3.3.6. Ash Content

Average ash content of milk samples is shown in Table 2. From the Table it is found that ash content of sample A, B and C were 6.66±0.21, 7.23±0.93, and 6.83±0.58 respectively. The ash content of different of milk samples had no significant difference. The percentage of ash in cow’s milk collected from mid lactation was 0.75% 46. From the present study it was observed that ash content of milk that ash content of milk sample of Sofir Mia Bazar almost meets the standard value and lower value in case of Narikali Bazar and Sokal Bazar.


3.3.7. Total Solids (TS) Content

Average total solids (TS) content of milk samples were 122.73±0.91, 125.26±5.33 and 127.50±1.80 respectively. The TS content of milk collected from local markets of Jamalpur Sadar, and Sokal Bazar had higher total solids content than other sources. Total solids content of milk collected by Rahman 41 from Manikgonj Chilling Centre, Tangail Chilling Centre, Takerhat Pasteurization Plant and Bagliabari. Dairy Plant was 11.49, 10.78, 10.72 and 12.91 %, respectively.


3.3.8. SNF Content

SNF content of sample A, B and C was 85.23±2.33, 86.60±5.05 and 86.66±1.76 respectively (Table 2). The SNF content of milk samples had no significant difference. Islam et al. 20 also reported lower SNF contents in local market milk than that of the milk from BAU Dairy Farm, Mymensingh. Hossain (1968) experimented that the average solids-not-fat percentage of milk of local nondescript cows was 8.91 ± 0.256%. Rahman 41 reported that the average SNF content of mixed milk collected from different primary co-operative society under Baghabari Dairy Plant was 7.69%. Mahedi 42 found the average SNF percentage of raw milk of Mymensingh town was 7.7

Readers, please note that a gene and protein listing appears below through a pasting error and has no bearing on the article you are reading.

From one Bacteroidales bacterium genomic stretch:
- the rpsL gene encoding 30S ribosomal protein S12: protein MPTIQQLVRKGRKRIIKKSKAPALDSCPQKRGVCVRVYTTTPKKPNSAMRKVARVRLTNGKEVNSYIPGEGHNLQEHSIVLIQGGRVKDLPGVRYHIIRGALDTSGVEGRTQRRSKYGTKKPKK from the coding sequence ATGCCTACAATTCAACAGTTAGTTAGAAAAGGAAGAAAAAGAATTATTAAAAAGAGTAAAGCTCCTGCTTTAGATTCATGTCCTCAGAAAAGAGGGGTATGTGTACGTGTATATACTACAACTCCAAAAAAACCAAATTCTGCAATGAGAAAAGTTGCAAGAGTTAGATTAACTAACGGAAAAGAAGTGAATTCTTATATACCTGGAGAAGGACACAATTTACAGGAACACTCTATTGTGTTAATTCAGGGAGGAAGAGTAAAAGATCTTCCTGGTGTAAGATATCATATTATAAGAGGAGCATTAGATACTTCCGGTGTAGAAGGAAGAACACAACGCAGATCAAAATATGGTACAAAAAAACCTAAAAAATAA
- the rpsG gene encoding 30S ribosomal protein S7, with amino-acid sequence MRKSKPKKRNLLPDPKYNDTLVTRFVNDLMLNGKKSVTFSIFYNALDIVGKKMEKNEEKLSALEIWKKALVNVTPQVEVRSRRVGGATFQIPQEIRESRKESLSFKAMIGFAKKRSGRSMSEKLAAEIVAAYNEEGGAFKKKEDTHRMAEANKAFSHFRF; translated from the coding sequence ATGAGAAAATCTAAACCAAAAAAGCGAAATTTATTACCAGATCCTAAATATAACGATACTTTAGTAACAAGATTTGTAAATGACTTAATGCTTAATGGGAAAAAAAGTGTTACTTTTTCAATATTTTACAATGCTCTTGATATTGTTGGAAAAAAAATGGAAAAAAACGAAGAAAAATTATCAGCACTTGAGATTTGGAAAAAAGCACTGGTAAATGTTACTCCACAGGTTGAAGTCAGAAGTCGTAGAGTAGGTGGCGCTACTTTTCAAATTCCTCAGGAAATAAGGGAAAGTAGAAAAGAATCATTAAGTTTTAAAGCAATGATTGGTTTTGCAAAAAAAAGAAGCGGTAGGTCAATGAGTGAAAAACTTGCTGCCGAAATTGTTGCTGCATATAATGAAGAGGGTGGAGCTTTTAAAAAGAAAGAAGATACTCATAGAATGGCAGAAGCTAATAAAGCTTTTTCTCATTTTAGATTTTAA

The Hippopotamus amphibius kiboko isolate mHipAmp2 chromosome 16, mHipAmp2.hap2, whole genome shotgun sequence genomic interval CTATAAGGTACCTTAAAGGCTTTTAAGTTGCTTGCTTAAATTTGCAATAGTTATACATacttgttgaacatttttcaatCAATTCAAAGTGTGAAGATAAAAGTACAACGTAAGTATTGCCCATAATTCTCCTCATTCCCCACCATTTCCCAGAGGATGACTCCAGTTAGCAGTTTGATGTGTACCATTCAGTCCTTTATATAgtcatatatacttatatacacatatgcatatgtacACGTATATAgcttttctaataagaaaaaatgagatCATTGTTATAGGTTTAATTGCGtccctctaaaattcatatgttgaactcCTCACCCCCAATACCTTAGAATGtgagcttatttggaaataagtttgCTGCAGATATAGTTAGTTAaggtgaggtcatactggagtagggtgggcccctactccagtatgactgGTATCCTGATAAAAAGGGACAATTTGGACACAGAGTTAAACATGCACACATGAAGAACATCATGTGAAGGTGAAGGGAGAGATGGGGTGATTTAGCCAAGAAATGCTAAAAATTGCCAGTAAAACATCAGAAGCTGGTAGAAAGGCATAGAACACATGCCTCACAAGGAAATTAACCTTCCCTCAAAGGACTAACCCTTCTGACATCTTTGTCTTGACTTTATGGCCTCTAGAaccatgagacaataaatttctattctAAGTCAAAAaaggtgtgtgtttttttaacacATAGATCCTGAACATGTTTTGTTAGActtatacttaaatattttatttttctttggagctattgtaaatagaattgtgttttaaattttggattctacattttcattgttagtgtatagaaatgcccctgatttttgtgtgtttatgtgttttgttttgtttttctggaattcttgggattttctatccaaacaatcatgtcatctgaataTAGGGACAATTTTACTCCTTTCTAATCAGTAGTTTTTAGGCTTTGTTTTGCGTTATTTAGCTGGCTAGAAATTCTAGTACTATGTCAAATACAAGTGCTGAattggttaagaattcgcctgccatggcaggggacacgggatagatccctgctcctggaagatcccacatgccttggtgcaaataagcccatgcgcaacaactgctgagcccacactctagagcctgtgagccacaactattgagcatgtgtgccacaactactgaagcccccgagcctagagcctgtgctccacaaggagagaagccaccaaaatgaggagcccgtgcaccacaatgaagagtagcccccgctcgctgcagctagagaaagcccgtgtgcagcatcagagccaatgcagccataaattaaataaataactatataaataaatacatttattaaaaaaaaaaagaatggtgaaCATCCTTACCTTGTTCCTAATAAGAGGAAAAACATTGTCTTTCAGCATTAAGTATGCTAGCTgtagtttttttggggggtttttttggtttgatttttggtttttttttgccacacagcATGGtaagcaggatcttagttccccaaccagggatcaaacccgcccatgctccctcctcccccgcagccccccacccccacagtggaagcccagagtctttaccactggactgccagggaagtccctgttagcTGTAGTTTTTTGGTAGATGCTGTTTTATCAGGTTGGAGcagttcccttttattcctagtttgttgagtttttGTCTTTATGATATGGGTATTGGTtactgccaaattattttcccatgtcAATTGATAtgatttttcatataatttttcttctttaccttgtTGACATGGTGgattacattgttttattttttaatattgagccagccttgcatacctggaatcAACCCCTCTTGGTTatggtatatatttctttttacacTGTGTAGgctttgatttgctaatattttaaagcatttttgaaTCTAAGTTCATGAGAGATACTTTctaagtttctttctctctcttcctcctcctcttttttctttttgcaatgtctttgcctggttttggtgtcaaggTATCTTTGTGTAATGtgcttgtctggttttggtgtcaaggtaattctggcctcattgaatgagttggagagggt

3.4. Microbiological Test
3.4.1. Total Viable Bacterial Count

The average values of total viable count of sample A, B, C were 8.3±1.25×105, 10.0±1.0×105, 7.6±0.76×105. Total viable bacteria count per ml of raw milk collected from local had no significant difference. Average total viable counts/ml for “Grade A” raw milk is not exceeding 200000 for milk to be pasteurized. From this study, it was found that the raw milk collected from local markets were not “Grade A” category in term of total viable bacterial count. In this experiment, comparatively higher viable bacterial count in B may be due to poor hygienic milking and utensils 46. On the other hand, total viable count collected form C was slightly lower that might be due to maintaining proper hygienic condition. High bacterial density of above mentioned three local markets milk might be due to unhygienic milking and handling. Monem 38 showed that the total viable bacterial count of Bogra town range from 10×105 to 19×105. So, the finding of the results in this study were lower.


3.4.2. Coliform Count